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STANFORD -- Two of Stanford's premier physics labs, the Stanford Linear Accelerator Center (SLAC) and the Stanford Synchrotron Radiation Laboratory (SSRL) merged October 1, a marriage of convenience that seems to be working.

Arthur Bienenstock, former director of SSRL and now associate director of SLAC, agreed.

"Both Burt Richter and I saw that by cooperating closely, we might be able to take advantage of scientific and technological opportunities which were more difficult to take advantage of independently. And that has indeed been the case," he said.

SSRL is now a division of SLAC, bringing the total number of employees at the Department of Energy (DOE) research laboratory to around 1,400 and the total budget up to around $153 million.

Synchrotron radiation is a by-product of circular electron accelerators. SSRL is plugged into the storage ring at the accelerator's end and pulls off synchrotron radiation for its 600 investigators. They study such things as chemical catalysts, the structures of proteins, and new ways of fabricating advanced electronic chips.

SLAC is a high energy physics laboratory, smashing electrons and their anti-matter cousins, positrons, together to study the nature of matter at subatomic levels. Nobel Prizes have been won for work there, including Richter's.

The marriage was a shotgun affair pushed by DOE.

"DOE wanted this merger because SSRL was getting so large; it was the largest R&D contract in the United States and the language of R&D contracts doesn't give the DOE the kind of bureaucratic controls they like to have over very big user-oriented facilities," Richter said.

Budgetary changes were difficult to make, sometimes requiring that the contract itself be revised. Now, as part of an operating contract (the way DOE usually works with its national laboratories), changes are much simpler.

Second, Richter said, "we went along happily with this because both Artie and I believed there are some real benefits to putting these two outfits together in closer association."

Third, the future of both labs was at stake. With other accelerators, particularly CERN in Europe, winning the high energy wars with their devices, SLAC needed to augment its raison d'etre.

So, neither lab was a reluctant suitor, despite a sometimes choppy relationship in which SSRL was totally dependent on SLAC for its light source and beam time.

"It is different," Richter said. "Even though SSRL is on the SLAC site, it makes a difference if it's a separate laboratory or it's part of this laboratory. People look at each other differently, and I think that has been happening."

The first fruit of the collaboration is a plan to design and build the world's first free-electron laser that will use hard X-rays to make holograms - 3-D pictures - of such things as crystals or biological samples. The two labs have been working on the laser project since last spring when the merger was announced.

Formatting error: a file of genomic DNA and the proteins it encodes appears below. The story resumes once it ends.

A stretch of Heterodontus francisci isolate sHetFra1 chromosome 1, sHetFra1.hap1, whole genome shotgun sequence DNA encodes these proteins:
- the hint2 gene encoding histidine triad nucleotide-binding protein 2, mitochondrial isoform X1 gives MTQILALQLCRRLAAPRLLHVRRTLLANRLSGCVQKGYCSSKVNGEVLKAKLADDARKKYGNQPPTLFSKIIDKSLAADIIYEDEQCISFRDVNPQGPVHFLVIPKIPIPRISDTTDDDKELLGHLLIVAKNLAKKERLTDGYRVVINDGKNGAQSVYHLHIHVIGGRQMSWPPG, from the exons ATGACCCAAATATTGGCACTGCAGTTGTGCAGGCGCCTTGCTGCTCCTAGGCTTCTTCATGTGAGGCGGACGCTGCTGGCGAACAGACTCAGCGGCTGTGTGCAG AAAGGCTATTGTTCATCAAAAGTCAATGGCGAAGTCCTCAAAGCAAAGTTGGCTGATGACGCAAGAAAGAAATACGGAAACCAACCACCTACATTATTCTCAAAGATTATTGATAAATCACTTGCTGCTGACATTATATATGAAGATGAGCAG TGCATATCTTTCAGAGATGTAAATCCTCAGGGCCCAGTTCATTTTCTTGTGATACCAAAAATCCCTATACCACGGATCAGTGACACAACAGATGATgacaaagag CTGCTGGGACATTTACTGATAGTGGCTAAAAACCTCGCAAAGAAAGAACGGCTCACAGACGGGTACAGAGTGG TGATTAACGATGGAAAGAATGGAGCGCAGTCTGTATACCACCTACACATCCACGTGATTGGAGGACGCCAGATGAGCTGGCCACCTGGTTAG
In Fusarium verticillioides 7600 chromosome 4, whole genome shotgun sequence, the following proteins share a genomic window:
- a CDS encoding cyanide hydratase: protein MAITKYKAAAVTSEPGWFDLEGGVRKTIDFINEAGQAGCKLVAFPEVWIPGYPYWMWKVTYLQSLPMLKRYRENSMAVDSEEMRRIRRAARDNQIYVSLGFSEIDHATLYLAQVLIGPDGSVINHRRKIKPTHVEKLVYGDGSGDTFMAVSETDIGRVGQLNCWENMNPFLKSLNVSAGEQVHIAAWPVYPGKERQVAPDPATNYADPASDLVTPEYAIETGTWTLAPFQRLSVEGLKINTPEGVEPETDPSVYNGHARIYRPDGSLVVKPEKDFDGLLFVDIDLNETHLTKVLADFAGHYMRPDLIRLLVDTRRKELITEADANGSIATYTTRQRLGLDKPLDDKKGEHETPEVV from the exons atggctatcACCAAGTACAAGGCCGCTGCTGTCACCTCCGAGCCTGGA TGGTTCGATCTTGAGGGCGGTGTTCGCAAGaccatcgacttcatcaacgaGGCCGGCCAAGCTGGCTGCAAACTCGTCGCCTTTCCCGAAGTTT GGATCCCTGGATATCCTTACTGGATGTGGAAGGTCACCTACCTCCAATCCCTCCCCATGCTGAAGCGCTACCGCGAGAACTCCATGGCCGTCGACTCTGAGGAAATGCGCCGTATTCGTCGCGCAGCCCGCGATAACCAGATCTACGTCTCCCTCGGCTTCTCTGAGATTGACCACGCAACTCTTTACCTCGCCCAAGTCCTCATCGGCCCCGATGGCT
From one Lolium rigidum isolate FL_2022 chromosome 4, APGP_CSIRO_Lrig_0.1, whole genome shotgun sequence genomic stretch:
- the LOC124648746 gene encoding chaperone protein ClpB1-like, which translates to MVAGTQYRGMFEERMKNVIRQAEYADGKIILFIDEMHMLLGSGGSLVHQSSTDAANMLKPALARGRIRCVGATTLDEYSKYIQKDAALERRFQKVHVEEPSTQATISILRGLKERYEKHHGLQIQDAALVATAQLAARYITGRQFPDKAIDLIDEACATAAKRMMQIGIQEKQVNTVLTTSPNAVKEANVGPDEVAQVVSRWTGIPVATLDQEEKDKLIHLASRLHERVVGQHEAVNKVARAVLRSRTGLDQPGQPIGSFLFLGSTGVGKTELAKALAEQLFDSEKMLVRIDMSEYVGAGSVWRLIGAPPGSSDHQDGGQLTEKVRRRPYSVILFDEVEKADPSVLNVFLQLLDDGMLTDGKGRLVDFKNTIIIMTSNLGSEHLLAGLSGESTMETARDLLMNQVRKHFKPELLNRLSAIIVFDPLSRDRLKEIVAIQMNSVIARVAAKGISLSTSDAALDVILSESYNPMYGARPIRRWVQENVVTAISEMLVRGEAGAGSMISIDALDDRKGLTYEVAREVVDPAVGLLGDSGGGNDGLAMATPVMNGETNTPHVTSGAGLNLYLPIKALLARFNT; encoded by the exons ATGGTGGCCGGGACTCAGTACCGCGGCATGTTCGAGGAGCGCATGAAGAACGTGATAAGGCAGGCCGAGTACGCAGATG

The project combines the accelerator expertise of the high energy physics people with the synchrotron radiation know-how of SSRL and would have been impossible without that synergy, Richter said.

Free-electron lasers now work in the infrared portion of the spectrum and scientists are trying to move into the optical. Getting the lasers into X-rays would be a major research leap.

If they succeed, the facility will be unmatched in the world because SLAC's accelerator produces energy measured in many billion electron volts (GeVs), and the linear collider produces exactly the tiny, intense electron beams needed for such a laser. All the other free-electron laser projects involve much less powerful devices and broader emittances.

For Bienenstock, the merger fulfills one of his most-cherished goals: He owns his own light source for the first time. SSRL is responsible for the SPEAR ring on the accelerator.

"We can supply beam to our users all year," Bienenstock said. "We are limited basically by money, and by having to install new beam lines."

As it is, he is turning away customers because of insufficient resources. Seventeen percent of customers come from corporations, such as Syntex and IBM.

SSRL will run the beam line six months out of the year, a limit set by funding, not physical resources. Ideally, it would operate nine months of the year, using the rest of the time to add and repair experiment stations or new lines.

Currently, SSRL has 26 stations on nine beam ines.

"In every sort of situation, there will be tension from time to time over resources, but I believe we have a management structure we can deal with," Bienenstock said. "I work for Richter. He is the director of the laboratory, and I am an associate director."

Richter is equally sanguine.

"I think it's a good thing for this laboratory to become broader," he said. "There's a lot of talent . . . so making the laboratory broader is good for the institution and the cross-fertilization between the disciplines is good for science."



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